Editor’s Note: This post about how you leverage resources — from friends to our MarTech stacks — was originally published on LinkedIn.

What are the resources you leverage to make you more successful? How has that changed over the years?

Growing up I always believed you should be friends with someone who could help you move, help you fix your car, or help you out in a jam (usually this is my mom).

As an award winning newspaper reporter that list expanded to knowing U.S. senators, outlaw biker gangs and the office administrators that always had a stash of cookies or other treats.

Today, in the digital age, you need to be buddies with a different group of experts: a web person, a micro-influencer, or a content freelancer.

Last week, I had some time to work on my website, update the blog and my portfolio page. In the process, I managed to screw it up enough that my shared-hosting platform stopped loading the site.

Screenshot of Josh Cherian's LinkedIn page. I was able to leverage my resource -- my friendship with Josh -- to quickly get my website back up.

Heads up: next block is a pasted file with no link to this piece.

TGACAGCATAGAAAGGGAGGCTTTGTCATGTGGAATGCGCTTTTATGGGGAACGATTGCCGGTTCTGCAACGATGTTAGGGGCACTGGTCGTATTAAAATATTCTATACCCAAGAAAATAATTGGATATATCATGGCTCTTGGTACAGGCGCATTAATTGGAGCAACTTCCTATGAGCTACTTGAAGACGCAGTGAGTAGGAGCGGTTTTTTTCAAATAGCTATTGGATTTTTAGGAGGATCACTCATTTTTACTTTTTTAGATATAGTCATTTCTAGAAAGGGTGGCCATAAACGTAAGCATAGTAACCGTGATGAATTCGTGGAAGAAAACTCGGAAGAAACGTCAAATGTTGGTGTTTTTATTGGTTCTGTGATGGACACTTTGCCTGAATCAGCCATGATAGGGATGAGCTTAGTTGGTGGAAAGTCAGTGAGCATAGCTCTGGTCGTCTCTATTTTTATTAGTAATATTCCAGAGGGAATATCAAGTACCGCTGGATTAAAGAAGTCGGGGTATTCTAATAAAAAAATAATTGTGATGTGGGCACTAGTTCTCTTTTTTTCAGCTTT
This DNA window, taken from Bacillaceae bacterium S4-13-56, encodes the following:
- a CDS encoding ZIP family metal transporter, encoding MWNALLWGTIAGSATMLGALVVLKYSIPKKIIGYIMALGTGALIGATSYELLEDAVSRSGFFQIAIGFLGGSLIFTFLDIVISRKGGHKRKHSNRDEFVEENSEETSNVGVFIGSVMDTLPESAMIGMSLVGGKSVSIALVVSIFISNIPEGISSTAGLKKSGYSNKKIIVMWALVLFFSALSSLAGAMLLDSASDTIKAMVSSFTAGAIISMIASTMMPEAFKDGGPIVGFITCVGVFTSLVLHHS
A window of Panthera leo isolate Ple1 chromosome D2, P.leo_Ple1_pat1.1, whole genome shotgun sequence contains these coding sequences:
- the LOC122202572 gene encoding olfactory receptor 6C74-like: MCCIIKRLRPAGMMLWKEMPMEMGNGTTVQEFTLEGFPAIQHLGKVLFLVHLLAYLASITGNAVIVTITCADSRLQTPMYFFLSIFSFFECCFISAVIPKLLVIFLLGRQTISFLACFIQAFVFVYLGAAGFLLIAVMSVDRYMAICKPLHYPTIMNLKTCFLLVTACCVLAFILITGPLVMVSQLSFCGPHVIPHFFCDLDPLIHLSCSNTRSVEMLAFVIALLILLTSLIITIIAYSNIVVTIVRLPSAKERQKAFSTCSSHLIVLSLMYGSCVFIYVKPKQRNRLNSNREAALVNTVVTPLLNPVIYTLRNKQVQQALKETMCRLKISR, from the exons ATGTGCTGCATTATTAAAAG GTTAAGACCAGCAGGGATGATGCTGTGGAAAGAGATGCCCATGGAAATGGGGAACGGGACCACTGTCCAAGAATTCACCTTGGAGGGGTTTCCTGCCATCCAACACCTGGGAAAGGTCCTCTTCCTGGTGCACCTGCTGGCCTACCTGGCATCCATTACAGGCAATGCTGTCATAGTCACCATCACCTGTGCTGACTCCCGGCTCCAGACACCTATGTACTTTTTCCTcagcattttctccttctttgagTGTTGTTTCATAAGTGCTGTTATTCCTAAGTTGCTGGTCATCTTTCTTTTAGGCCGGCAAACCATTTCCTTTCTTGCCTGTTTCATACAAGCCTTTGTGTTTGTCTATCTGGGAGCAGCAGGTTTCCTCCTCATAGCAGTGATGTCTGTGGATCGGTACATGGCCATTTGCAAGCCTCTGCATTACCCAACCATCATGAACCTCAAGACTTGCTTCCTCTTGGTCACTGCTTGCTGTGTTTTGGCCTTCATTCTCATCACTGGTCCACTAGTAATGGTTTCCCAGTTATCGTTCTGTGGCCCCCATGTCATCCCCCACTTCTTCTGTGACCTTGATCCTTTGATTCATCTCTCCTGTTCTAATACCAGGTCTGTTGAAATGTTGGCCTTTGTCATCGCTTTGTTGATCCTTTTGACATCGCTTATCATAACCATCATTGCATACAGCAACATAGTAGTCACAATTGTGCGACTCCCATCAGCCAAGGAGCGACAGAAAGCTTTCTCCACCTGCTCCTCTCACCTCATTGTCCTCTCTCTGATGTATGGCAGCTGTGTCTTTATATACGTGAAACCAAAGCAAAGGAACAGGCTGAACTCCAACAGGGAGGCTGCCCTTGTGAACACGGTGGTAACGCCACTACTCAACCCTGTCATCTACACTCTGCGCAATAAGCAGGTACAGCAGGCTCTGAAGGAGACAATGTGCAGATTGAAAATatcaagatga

Thankfully, I am friends with Josh Cherian, who was able to get it all back and running Thursday evening. Definitely worth the investment. Check him out.  

In this week’s Rethink Marketing podcast sponsored by Act-On Software, I talked with Peter Hoffman from Motion Solutions about the evolution of marketing in the manufacturing industry.

Back in the day, the sales team controlled the information that customers wanted.

Nowadays, your customers control how, when and why they get information.

And in our right time is right now world, if you’re not ready to answer your audience’s questions, you could be missing opportunities and leaving money on the table. Just like I was with my website woes.

Listen to the episode and learn how Peter and Motion Solutions use marketing automation and an integrated CRM as a competitive advantage in the manufacturing industry. The link is below.

Until next week, I am wondering what are the tools and technologies you first used in your career that now seem obsolete? When I started out as a reporter at the Tri-City Herald, I carried around a police scanner. I am sure there is an app for that now.